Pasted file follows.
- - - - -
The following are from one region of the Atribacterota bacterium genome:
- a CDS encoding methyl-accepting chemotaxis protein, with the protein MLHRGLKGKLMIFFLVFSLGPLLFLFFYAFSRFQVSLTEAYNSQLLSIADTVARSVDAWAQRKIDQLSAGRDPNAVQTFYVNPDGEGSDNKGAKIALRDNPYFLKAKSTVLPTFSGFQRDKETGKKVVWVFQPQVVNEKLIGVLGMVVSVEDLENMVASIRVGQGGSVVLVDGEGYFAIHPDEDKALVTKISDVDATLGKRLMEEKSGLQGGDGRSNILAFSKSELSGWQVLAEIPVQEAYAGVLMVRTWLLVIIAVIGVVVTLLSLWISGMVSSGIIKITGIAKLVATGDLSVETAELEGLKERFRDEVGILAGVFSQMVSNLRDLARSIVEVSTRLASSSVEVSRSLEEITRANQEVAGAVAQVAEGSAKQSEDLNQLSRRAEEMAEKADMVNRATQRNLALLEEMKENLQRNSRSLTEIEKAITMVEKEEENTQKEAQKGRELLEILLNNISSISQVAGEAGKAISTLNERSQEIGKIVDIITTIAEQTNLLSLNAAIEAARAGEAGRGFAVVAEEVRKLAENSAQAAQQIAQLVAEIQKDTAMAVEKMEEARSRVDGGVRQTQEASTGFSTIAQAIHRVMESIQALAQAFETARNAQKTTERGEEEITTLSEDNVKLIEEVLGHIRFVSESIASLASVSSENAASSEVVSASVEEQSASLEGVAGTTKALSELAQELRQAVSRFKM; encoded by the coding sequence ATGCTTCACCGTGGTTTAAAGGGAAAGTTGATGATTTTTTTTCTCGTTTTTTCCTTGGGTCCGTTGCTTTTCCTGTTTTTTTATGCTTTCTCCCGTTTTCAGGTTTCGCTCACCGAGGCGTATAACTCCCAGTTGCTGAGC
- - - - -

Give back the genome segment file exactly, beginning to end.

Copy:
The following are from one region of the Atribacterota bacterium genome:
- a CDS encoding methyl-accepting chemotaxis protein, with the protein MLHRGLKGKLMIFFLVFSLGPLLFLFFYAFSRFQVSLTEAYNSQLLSIADTVARSVDAWAQRKIDQLSAGRDPNAVQTFYVNPDGEGSDNKGAKIALRDNPYFLKAKSTVLPTFSGFQRDKETGKKVVWVFQPQVVNEKLIGVLGMVVSVEDLENMVASIRVGQGGSVVLVDGEGYFAIHPDEDKALVTKISDVDATLGKRLMEEKSGLQGGDGRSNILAFSKSELSGWQVLAEIPVQEAYAGVLMVRTWLLVIIAVIGVVVTLLSLWISGMVSSGIIKITGIAKLVATGDLSVETAELEGLKERFRDEVGILAGVFSQMVSNLRDLARSIVEVSTRLASSSVEVSRSLEEITRANQEVAGAVAQVAEGSAKQSEDLNQLSRRAEEMAEKADMVNRATQRNLALLEEMKENLQRNSRSLTEIEKAITMVEKEEENTQKEAQKGRELLEILLNNISSISQVAGEAGKAISTLNERSQEIGKIVDIITTIAEQTNLLSLNAAIEAARAGEAGRGFAVVAEEVRKLAENSAQAAQQIAQLVAEIQKDTAMAVEKMEEARSRVDGGVRQTQEASTGFSTIAQAIHRVMESIQALAQAFETARNAQKTTERGEEEITTLSEDNVKLIEEVLGHIRFVSESIASLASVSSENAASSEVVSASVEEQSASLEGVAGTTKALSELAQELRQAVSRFKM; encoded by the coding sequence ATGCTTCACCGTGGTTTAAAGGGAAAGTTGATGATTTTTTTTCTCGTTTTTTCCTTGGGTCCGTTGCTTTTCCTGTTTTTTTATGCTTTCTCCCGTTTTCAGGTTTCGCTCACCGAGGCGTATAACTCCCAGTTGCTGAGC